The tenant in your rental is calling to tell you there has been a home robbery. The door is kicked in, cabinet doors ripped off the hinges, torn screens, electronics removed, and a big hole punched in a wall. The tenant is scared and you are upset. Now it is up to you to sort this mess out. Nobody prepared you for these moments when they convinced you to buy a rental and try to self-manage the tenant and property.
A problem like a home robbery has multiple issues to address in a very prompt manner.
Secure the home
Lets start with the first, primary issue. The home is not secure due to the robbery. Unfortunately, when serving as a manager we have experienced owner’s stalling to deal with this situation on the assumption that somehow the tenant brought it on themselves. Whether the tenant is somehow to blame is not relevant at this moment. The basic fact is that the owner is obligated to provide a safe, secure, habitable property as part of the lease. So, without delay, the home needs to be secured. The cost of these repairs belongs to the owner.
Next, we have the issues of the damaged interior items (cabinet doors and a hole in the drywall). Again, the natural reaction is for an owner to want to avoid these repairs. The thought may occur that these are possibly damages that already existed and were caused by the tenant. As your property manager, at the owner’s expense, we are going to make these repairs immediately. If later information is obtained that leads us to believe the tenant might be responsible, we can bill them and as a last resort look to their security deposit for repayment.
Put Yourself In Your Tenant’s Shoes
I believe it is important in these situations that we operate with empathy toward the tenant. If you have ever experienced a robbery or break-in, there is a lot of feeling of violation. Imagine the tenant’s trauma and fear over the next few days or weeks when they return home wondering if the intruder has returned. For an owner to try to avoid returning a leased property to its previous condition, and ensure is it safe and secure, is not an appropriate response. If the home did not have a security system, this might be an excellent time to reinforce to your great tenants how much you value them and offer to install one.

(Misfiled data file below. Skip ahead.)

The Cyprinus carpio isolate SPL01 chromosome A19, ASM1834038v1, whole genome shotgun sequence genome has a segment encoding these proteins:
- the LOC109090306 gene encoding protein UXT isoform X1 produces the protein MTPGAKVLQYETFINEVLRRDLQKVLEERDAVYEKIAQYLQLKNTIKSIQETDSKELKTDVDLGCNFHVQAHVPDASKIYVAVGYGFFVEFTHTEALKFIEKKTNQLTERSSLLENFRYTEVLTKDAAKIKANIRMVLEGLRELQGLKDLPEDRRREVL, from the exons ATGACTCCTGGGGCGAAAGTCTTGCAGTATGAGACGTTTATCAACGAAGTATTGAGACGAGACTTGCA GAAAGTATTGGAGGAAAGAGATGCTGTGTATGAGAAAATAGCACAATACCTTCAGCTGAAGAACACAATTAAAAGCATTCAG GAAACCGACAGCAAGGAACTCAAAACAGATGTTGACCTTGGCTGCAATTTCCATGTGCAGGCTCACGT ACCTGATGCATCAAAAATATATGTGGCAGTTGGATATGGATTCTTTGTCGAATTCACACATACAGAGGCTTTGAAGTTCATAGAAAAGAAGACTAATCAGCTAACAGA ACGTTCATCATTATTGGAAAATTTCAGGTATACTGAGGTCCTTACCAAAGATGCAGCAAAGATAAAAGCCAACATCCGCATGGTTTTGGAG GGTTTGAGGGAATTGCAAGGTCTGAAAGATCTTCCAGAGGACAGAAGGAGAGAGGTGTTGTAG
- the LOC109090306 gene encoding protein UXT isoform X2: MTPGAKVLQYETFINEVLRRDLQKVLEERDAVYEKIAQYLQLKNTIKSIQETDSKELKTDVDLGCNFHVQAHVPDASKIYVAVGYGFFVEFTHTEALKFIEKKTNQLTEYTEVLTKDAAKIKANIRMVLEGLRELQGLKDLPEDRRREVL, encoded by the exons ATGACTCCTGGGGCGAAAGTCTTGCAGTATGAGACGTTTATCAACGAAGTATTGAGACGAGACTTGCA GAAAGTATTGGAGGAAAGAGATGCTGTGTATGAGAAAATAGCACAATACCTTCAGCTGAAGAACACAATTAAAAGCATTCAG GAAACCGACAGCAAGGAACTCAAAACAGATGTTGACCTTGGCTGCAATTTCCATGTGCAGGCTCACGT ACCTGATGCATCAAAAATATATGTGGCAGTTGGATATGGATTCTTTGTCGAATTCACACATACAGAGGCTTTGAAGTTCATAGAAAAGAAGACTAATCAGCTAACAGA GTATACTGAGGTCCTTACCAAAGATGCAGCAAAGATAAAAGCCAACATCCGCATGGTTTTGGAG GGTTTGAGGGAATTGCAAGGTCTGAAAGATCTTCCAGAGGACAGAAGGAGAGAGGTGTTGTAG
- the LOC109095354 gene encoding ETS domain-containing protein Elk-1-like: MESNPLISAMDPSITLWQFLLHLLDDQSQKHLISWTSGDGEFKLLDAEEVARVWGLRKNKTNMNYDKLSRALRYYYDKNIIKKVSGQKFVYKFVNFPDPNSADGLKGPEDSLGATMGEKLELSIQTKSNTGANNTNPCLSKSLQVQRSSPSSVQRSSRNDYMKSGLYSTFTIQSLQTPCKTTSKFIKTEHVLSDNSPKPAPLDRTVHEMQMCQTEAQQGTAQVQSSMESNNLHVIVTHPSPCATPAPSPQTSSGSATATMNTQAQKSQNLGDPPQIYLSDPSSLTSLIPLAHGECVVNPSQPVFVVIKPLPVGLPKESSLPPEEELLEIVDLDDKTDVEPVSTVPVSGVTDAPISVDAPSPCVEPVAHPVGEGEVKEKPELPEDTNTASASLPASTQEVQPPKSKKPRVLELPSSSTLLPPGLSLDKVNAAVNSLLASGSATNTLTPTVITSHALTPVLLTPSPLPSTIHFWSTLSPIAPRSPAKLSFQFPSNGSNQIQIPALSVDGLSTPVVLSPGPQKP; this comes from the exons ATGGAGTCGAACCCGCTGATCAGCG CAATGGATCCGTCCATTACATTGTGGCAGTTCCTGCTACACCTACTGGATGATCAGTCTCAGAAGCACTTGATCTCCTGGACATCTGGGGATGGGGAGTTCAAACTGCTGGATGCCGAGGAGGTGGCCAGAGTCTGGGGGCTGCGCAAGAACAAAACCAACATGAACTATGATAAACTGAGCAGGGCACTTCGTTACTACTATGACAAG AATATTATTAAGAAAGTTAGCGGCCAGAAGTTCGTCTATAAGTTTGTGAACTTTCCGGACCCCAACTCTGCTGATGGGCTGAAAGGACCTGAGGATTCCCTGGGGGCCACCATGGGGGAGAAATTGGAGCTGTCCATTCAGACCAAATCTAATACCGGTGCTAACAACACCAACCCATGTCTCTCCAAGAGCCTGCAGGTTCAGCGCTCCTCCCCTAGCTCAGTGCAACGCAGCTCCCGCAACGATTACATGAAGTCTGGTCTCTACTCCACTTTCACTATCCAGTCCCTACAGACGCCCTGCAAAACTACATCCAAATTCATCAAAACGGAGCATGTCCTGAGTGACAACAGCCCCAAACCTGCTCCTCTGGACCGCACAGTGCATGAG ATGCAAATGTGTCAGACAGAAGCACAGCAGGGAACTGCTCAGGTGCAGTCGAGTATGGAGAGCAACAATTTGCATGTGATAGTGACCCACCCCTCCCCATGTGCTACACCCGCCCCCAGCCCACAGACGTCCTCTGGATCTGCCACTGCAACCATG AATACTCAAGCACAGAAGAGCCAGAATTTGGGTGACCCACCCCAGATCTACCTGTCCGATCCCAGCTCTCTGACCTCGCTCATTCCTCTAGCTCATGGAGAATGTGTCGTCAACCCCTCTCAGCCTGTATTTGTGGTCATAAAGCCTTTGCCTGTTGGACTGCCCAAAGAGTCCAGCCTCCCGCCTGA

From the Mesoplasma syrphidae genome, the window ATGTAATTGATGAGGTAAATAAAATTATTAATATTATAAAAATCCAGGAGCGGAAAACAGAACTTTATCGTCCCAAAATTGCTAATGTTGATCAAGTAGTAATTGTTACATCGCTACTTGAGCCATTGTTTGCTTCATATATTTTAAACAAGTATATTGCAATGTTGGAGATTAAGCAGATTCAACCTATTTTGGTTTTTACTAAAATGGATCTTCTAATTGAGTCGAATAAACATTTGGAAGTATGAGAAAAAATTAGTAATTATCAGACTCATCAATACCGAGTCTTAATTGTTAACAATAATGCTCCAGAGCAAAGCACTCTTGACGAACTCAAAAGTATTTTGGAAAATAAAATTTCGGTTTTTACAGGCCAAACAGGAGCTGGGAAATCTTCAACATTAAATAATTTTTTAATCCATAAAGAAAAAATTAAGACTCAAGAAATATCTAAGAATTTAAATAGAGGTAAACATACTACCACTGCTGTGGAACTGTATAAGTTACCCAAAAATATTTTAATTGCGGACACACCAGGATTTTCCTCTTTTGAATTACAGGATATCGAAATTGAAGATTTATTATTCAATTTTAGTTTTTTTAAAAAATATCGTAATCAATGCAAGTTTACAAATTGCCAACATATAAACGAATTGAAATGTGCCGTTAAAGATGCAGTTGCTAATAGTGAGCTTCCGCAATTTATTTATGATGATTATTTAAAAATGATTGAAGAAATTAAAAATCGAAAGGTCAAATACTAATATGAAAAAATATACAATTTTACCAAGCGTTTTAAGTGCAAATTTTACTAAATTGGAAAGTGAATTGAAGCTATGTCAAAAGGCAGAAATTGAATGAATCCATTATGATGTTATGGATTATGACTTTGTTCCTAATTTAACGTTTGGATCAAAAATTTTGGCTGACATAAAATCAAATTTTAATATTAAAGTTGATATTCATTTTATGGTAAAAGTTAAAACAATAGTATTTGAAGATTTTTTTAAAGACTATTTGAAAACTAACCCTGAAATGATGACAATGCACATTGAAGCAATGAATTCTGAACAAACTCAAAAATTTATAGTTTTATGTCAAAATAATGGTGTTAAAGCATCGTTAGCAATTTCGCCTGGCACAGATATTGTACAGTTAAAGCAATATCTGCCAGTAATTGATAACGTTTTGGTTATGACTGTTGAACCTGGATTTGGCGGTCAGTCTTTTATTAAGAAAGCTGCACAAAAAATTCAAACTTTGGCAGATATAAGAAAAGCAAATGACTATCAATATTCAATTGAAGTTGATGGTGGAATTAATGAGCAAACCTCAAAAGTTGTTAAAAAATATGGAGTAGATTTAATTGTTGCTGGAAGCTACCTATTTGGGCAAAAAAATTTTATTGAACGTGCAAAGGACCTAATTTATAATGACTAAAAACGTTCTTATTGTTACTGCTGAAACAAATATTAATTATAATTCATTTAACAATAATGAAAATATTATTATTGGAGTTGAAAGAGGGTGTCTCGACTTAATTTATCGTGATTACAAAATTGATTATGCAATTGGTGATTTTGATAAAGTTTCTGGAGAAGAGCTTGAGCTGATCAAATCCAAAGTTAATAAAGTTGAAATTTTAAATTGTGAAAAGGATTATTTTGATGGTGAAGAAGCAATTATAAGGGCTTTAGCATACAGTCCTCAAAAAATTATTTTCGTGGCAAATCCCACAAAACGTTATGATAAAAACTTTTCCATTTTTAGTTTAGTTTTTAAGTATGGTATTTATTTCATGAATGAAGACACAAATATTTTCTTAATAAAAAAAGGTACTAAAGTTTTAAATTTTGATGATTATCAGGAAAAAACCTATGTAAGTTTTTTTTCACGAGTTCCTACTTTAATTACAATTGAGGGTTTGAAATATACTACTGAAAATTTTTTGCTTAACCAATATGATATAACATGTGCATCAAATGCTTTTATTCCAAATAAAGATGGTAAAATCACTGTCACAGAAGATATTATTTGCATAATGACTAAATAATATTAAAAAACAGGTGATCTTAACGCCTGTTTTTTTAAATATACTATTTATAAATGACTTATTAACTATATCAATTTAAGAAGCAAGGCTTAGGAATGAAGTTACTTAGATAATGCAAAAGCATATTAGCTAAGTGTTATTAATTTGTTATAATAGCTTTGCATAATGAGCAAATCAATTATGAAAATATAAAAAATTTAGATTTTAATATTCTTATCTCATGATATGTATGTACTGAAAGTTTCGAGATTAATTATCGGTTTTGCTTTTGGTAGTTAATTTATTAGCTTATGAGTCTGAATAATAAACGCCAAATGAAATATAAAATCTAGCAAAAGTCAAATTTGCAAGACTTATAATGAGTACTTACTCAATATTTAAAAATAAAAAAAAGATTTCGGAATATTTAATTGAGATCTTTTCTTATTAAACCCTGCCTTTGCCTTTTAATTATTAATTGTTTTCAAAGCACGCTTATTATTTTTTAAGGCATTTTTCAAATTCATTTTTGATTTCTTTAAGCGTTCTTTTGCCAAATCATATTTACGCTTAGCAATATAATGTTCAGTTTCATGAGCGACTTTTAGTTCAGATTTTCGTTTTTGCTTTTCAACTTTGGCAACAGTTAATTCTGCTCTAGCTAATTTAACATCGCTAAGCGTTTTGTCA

As to the tenant, their Renters Insurance will cover the loss of the electronics. When a tenant signs a lease and they are required to provide proof of renters insurance, it is really for their own good. It’s very inexpensive protection to help in these situations to return life to normal. If the tenant chose to not obtain renters insurance, or failed to keep their premiums current, it is recommended that the lease is clear that there is no coverage for their possessions.
We require a copy of the police report and any additional updates from law enforcement. If a connection is made to the tenant as to any of the circumstances associated with the robbery, we can determine how to proceed. An example of an actual situation where a tenant potentially invited a break-in involved illegal activity taking place in the property. By the police determining that the illegal activity was a potential cause of the break-in, a decision ensued to invite the tenants to relocate (with a threat of eviction).
Every Situation Is Unique
A rental home robbery must be handled on a case by case basis. It’s best to approach these events giving your tenant’s the benefit of the doubt. The first priority must be to immediately provide our tenants safety and security. For the good of all parties, and the property value, immediately secure the home and repair all damages. Once these priority issues are resolved, a review can be made. The purpose of the review is to determine if there are any issues with the tenant’s lifestyle that invited the home robbery or break-in. In most cases, your tenants are innocent and they should be treated as such.